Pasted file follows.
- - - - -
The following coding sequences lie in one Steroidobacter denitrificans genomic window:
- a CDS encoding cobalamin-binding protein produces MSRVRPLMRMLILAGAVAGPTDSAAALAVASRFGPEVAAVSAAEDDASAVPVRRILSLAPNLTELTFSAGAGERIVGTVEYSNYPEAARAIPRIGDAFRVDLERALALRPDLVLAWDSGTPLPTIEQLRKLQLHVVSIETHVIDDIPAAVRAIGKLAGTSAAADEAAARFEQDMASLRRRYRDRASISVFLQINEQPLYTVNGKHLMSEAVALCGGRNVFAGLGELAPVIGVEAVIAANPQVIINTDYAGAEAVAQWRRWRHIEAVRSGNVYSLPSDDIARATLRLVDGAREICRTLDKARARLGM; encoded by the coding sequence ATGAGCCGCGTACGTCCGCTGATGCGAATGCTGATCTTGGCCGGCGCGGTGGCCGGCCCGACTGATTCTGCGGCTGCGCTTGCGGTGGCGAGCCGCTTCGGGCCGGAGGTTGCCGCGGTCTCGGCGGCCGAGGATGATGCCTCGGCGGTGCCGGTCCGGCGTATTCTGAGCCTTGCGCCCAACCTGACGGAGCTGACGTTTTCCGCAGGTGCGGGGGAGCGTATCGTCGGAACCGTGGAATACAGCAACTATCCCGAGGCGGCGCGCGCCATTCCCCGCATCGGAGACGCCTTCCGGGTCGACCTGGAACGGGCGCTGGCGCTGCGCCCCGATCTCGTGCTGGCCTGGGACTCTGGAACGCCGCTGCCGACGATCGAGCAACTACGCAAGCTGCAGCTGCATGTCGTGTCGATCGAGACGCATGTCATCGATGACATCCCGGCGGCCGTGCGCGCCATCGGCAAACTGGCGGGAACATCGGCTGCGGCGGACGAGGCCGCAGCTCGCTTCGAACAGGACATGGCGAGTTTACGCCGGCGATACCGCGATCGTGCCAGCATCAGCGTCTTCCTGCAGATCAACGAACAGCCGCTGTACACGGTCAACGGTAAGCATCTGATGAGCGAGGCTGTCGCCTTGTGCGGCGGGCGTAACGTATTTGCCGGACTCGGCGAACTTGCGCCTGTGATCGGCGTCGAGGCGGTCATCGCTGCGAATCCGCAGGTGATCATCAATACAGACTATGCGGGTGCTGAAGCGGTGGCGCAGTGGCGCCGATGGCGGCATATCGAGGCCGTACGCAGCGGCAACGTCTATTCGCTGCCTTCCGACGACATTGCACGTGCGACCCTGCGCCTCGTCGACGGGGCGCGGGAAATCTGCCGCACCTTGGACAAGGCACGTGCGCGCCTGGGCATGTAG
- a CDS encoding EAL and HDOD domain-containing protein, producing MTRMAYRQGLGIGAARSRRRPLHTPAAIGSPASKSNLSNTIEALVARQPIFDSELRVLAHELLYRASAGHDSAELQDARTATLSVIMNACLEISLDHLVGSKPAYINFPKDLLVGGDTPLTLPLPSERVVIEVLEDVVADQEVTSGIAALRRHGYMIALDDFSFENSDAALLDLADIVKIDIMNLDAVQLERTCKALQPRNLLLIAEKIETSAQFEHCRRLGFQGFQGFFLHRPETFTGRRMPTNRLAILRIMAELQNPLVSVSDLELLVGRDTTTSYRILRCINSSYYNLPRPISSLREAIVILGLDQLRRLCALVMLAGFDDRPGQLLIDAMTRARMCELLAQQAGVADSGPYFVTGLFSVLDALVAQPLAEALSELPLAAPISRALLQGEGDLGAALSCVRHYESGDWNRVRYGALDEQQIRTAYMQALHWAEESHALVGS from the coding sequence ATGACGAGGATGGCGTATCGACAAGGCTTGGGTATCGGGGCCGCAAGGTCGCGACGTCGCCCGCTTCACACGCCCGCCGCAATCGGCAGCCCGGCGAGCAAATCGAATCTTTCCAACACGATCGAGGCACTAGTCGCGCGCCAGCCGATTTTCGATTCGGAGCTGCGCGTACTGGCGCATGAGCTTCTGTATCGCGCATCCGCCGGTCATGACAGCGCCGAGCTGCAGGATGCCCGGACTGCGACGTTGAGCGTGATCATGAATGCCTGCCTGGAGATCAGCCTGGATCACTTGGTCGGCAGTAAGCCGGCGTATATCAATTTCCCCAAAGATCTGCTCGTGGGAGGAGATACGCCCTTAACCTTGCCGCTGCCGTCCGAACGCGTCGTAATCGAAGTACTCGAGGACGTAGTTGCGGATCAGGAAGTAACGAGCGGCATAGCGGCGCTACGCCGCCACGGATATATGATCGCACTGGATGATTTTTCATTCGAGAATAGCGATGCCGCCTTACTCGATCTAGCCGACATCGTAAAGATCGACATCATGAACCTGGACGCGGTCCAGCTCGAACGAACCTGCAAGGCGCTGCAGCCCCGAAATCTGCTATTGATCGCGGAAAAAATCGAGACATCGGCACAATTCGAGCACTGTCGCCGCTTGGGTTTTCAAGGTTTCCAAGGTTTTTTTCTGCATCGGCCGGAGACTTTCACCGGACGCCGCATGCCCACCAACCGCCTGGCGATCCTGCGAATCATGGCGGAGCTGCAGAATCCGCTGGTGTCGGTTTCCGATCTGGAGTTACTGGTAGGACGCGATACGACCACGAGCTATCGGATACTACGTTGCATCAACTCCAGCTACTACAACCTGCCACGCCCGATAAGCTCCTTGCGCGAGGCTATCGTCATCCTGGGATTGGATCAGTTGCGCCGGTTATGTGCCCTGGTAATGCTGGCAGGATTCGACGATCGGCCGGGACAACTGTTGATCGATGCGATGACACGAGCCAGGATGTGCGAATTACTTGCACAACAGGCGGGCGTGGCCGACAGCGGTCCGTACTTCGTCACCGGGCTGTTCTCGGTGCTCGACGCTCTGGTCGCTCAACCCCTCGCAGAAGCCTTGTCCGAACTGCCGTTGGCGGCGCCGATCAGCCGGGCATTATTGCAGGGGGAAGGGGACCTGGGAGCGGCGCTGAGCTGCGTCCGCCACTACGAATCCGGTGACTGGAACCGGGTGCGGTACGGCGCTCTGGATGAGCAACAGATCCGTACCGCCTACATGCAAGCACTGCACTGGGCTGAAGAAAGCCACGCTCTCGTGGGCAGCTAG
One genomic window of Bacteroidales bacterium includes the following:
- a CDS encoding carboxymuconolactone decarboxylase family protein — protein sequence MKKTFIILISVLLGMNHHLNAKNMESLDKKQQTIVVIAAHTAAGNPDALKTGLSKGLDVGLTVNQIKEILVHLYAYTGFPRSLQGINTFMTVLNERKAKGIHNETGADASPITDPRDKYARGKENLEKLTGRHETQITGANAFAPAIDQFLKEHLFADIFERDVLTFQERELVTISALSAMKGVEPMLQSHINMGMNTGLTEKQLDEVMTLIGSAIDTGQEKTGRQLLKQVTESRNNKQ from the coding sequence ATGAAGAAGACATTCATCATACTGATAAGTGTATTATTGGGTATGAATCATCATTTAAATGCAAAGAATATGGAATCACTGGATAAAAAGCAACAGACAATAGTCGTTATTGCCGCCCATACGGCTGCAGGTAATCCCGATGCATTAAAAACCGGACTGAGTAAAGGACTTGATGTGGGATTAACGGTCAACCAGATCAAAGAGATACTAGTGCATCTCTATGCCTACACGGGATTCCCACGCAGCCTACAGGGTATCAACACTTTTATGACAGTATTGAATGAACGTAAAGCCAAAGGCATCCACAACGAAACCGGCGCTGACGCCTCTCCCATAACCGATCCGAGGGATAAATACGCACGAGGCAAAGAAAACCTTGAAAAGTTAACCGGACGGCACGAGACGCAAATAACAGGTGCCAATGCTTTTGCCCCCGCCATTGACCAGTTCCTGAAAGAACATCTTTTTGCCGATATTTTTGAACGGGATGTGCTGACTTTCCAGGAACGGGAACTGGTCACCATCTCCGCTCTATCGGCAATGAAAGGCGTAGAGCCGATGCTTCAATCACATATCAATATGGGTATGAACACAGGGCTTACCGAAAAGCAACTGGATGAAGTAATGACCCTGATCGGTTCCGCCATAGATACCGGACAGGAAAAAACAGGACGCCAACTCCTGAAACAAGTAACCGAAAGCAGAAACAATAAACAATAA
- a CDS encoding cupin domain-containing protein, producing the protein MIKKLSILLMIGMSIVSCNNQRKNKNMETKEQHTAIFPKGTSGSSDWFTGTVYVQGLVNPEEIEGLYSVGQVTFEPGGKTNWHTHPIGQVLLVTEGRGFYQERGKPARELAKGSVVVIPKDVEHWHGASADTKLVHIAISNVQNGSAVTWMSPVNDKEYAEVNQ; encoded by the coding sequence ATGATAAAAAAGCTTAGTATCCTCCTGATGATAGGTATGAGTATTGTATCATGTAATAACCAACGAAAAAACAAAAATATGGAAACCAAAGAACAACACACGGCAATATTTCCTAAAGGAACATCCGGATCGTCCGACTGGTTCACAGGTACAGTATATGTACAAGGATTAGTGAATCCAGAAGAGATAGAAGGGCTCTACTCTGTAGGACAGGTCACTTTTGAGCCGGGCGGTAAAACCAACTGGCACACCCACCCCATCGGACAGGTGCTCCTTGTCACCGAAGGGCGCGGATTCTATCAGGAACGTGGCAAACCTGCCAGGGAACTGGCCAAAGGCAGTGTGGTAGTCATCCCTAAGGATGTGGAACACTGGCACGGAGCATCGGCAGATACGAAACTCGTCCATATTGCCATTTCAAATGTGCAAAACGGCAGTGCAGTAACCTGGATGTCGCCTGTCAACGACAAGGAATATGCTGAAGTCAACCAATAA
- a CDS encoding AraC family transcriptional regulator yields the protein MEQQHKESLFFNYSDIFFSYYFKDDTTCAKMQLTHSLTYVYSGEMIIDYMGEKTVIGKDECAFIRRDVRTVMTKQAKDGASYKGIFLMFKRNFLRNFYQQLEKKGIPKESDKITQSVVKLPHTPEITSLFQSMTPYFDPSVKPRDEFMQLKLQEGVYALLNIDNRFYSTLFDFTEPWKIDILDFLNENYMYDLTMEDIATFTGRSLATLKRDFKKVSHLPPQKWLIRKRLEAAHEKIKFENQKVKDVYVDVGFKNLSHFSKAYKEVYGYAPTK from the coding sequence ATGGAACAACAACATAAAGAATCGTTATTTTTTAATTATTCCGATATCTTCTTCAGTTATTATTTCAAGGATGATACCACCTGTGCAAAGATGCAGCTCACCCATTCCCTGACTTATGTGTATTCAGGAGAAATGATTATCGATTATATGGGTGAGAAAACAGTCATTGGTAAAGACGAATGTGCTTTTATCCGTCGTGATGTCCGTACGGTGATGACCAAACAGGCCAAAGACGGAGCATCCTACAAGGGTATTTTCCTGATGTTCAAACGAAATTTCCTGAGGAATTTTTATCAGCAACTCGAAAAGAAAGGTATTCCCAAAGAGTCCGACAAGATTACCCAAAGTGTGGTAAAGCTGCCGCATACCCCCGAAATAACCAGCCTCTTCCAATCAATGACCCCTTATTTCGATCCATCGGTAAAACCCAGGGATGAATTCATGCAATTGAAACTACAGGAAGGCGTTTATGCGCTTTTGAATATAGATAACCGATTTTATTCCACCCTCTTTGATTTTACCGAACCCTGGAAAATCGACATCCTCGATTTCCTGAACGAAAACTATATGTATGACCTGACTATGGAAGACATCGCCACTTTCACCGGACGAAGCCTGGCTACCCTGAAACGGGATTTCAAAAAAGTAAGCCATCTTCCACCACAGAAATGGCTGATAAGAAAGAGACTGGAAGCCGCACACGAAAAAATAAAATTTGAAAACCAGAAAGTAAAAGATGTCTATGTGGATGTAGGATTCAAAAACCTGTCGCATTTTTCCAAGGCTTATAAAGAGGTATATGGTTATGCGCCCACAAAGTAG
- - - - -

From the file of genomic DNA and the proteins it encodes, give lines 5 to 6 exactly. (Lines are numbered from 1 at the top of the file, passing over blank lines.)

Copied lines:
- a CDS encoding carboxymuconolactone decarboxylase family protein — protein sequence MKKTFIILISVLLGMNHHLNAKNMESLDKKQQTIVVIAAHTAAGNPDALKTGLSKGLDVGLTVNQIKEILVHLYAYTGFPRSLQGINTFMTVLNERKAKGIHNETGADASPITDPRDKYARGKENLEKLTGRHETQITGANAFAPAIDQFLKEHLFADIFERDVLTFQERELVTISALSAMKGVEPMLQSHINMGMNTGLTEKQLDEVMTLIGSAIDTGQEKTGRQLLKQVTESRNNKQ from the coding sequence ATGAAGAAGACATTCATCATACTGATAAGTGTATTATTGGGTATGAATCATCATTTAAATGCAAAGAATATGGAATCACTGGATAAAAAGCAACAGACAATAGTCGTTATTGCCGCCCATACGGCTGCAGGTAATCCCGATGCATTAAAAACCGGACTGAGTAAAGGACTTGATGTGGGATTAACGGTCAACCAGATCAAAGAGATACTAGTGCATCTCTATGCCTACACGGGATTCCCACGCAGCCTACAGGGTATCAACACTTTTATGACAGTATTGAATGAACGTAAAGCCAAAGGCATCCACAACGAAACCGGCGCTGACGCCTCTCCCATAACCGATCCGAGGGATAAATACGCACGAGGCAAAGAAAACCTTGAAAAGTTAACCGGACGGCACGAGACGCAAATAACAGGTGCCAATGCTTTTGCCCCCGCCATTGACCAGTTCCTGAAAGAACATCTTTTTGCCGATATTTTTGAACGGGATGTGCTGACTTTCCAGGAACGGGAACTGGTCACCATCTCCGCTCTATCGGCAATGAAAGGCGTAGAGCCGATGCTTCAATCACATATCAATATGGGTATGAACACAGGGCTTACCGAAAAGCAACTGGATGAAGTAATGACCCTGATCGGTTCCGCCATAGATACCGGACAGGAAAAAACAGGACGCCAACTCCTGAAACAAGTAACCGAAAGCAGAAACAATAAACAATAA
- a CDS encoding cupin domain-containing protein, producing the protein MIKKLSILLMIGMSIVSCNNQRKNKNMETKEQHTAIFPKGTSGSSDWFTGTVYVQGLVNPEEIEGLYSVGQVTFEPGGKTNWHTHPIGQVLLVTEGRGFYQERGKPARELAKGSVVVIPKDVEHWHGASADTKLVHIAISNVQNGSAVTWMSPVNDKEYAEVNQ; encoded by the coding sequence ATGATAAAAAAGCTTAGTATCCTCCTGATGATAGGTATGAGTATTGTATCATGTAATAACCAACGAAAAAACAAAAATATGGAAACCAAAGAACAACACACGGCAATATTTCCTAAAGGAACATCCGGATCGTCCGACTGGTTCACAGGTACAGTATATGTACAAGGATTAGTGAATCCAGAAGAGATAGAAGGGCTCTACTCTGTAGGACAGGTCACTTTTGAGCCGGGCGGTAAAACCAACTGGCACACCCACCCCATCGGACAGGTGCTCCTTGTCACCGAAGGGCGCGGATTCTATCAGGAACGTGGCAAACCTGCCAGGGAACTGGCCAAAGGCAGTGTGGTAGTCATCCCTAAGGATGTGGAACACTGGCACGGAGCATCGGCAGATACGAAACTCGTCCATATTGCCATTTCAAATGTGCAAAACGGCAGTGCAGTAACCTGGATGTCGCCTGTCAACGACAAGGAATATGCTGAAGTCAACCAATAA